7. Look to Other Channels To Generate Incremental Leads, Combat High CPC

Some media to consider include: Google Display Tactics, Yahoo Stream Ads, Yellow Pages, Gmail Sponsored Promotions, Similar Audiences. As stated in point #4, these keywords can be expensive. Consequently, testing out other channels (such as the ones listed above) to identify ways to bring in leads at a lower cost is prudent. Just remember to keep an eye on lead quality.

8. Use ALL Your Ad Extensions to Stand Out from Competitors

Yes, ad extensions work, especially if you’re trying to get more clicks than your competition.

Case #1: Google call-out extensions increased click-thru rate (CTR) as high as 79% after implementation:


Case #2: Google review extensions increased CTR as high as 160% after implementation:


Case #3: Google seller ratings (extremely popular in this space) contributed to an increased CTR as high as 30% after implementation:

seller ratings

9. Mobile Search is Outpacing Most Other Industries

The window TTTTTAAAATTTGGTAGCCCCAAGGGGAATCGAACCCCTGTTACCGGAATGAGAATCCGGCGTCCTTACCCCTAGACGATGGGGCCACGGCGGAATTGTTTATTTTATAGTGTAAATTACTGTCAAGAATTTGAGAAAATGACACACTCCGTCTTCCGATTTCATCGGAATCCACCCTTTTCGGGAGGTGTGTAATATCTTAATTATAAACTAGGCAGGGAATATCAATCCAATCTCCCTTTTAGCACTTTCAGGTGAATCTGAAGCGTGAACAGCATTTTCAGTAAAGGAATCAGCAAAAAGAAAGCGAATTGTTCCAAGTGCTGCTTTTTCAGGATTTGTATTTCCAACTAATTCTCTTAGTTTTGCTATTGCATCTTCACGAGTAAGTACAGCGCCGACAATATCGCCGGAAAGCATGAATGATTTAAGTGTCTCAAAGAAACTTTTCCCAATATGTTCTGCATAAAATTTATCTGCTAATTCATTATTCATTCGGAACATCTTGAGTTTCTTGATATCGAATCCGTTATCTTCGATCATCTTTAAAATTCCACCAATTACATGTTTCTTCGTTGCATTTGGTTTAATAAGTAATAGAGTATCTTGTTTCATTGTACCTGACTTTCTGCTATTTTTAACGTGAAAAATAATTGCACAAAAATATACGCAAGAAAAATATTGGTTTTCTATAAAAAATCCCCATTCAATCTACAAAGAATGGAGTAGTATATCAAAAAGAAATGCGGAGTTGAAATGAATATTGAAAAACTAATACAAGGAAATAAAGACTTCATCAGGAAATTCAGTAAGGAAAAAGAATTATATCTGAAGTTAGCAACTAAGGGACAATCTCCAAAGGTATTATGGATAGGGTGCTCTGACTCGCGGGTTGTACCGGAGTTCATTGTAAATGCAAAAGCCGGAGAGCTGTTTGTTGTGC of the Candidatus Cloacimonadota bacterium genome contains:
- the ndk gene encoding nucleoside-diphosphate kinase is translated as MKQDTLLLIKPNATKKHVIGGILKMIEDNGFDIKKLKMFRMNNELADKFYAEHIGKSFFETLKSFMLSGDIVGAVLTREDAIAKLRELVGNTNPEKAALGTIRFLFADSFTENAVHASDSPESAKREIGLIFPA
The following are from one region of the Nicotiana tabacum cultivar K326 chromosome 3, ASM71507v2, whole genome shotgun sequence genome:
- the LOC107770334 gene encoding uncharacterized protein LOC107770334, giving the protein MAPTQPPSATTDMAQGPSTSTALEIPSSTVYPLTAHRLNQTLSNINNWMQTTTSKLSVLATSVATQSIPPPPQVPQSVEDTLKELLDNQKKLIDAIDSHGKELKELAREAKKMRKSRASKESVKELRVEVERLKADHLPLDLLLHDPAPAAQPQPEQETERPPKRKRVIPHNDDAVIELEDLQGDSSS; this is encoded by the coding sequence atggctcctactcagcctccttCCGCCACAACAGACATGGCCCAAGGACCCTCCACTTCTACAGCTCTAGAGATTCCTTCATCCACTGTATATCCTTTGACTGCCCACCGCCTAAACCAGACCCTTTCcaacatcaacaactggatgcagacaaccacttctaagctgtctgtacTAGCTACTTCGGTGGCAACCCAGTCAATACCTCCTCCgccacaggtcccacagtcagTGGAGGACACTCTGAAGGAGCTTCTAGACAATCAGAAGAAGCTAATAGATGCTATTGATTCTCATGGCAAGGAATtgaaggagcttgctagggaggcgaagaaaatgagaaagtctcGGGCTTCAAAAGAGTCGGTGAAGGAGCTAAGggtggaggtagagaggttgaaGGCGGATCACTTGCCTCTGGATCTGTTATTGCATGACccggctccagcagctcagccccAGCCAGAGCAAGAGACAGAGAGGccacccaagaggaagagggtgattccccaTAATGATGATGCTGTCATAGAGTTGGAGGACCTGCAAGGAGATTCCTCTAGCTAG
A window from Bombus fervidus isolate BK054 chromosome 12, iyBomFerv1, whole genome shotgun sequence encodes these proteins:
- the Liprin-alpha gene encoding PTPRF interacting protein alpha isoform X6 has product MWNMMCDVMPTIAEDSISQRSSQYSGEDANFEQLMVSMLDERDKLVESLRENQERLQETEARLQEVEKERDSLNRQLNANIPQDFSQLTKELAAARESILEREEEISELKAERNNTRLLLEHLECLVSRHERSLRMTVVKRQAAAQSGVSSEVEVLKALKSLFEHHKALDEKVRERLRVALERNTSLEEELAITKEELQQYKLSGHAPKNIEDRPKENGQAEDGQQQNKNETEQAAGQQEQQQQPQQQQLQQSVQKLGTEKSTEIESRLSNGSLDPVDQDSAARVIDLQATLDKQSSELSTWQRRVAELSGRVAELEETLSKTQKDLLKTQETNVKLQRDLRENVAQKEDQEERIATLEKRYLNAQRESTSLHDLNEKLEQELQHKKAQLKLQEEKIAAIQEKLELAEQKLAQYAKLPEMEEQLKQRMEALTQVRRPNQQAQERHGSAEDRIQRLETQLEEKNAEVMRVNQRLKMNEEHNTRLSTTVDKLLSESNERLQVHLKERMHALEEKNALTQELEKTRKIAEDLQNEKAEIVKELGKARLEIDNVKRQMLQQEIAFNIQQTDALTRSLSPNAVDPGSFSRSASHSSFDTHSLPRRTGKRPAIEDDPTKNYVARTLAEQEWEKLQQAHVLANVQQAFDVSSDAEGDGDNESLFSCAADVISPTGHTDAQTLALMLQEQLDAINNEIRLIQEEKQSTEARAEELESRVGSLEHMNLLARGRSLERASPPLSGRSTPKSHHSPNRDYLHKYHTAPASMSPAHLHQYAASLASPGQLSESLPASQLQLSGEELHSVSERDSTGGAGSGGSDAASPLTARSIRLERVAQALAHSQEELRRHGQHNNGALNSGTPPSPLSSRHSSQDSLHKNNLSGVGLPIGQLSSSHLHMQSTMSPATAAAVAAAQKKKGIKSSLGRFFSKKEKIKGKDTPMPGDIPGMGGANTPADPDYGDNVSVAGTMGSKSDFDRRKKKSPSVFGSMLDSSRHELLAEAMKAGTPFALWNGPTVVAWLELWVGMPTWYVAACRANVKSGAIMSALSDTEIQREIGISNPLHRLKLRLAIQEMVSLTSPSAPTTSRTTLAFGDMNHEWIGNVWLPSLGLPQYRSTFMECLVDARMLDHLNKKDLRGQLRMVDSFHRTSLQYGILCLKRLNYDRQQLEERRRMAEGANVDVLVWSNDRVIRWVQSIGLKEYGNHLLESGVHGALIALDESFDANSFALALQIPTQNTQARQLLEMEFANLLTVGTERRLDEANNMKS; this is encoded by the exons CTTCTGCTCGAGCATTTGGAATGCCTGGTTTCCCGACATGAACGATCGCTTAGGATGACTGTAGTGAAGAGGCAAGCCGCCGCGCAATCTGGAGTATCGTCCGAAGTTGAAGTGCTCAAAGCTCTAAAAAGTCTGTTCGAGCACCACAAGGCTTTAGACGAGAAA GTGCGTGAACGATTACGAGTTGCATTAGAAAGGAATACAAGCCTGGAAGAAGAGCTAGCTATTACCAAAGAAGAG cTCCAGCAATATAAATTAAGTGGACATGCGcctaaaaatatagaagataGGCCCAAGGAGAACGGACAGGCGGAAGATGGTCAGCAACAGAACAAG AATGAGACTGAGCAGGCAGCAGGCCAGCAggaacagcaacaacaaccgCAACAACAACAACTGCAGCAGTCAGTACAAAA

Yes, we all know mobile search is growing and has been for several years; however, according to Google, 46% of all senior-living related searches is from a mobile device (phone or tablet). This means advertisers need to a.) advertise on mobile devices, b.) have a specific bid strategy, and c.) have responsive landing pages (which many companies currently lack).

10. Use Exclusion Lists

These lists—including negative keywords and placements—are an oldie, but goodie. Placing negative keywords across multiple campaigns through lists will save you time and money as well as improve lead quality. The same goes with negative placements across Google Display campaigns. You’d be amazed to see which sites your contextual display campaigns are being matched on—be sure to check placement reports regularly and add to negative placement lists rather than doing it at the campaign level. This will save time and allow you to exclude low-quality sites across multiple campaigns instead of one by one.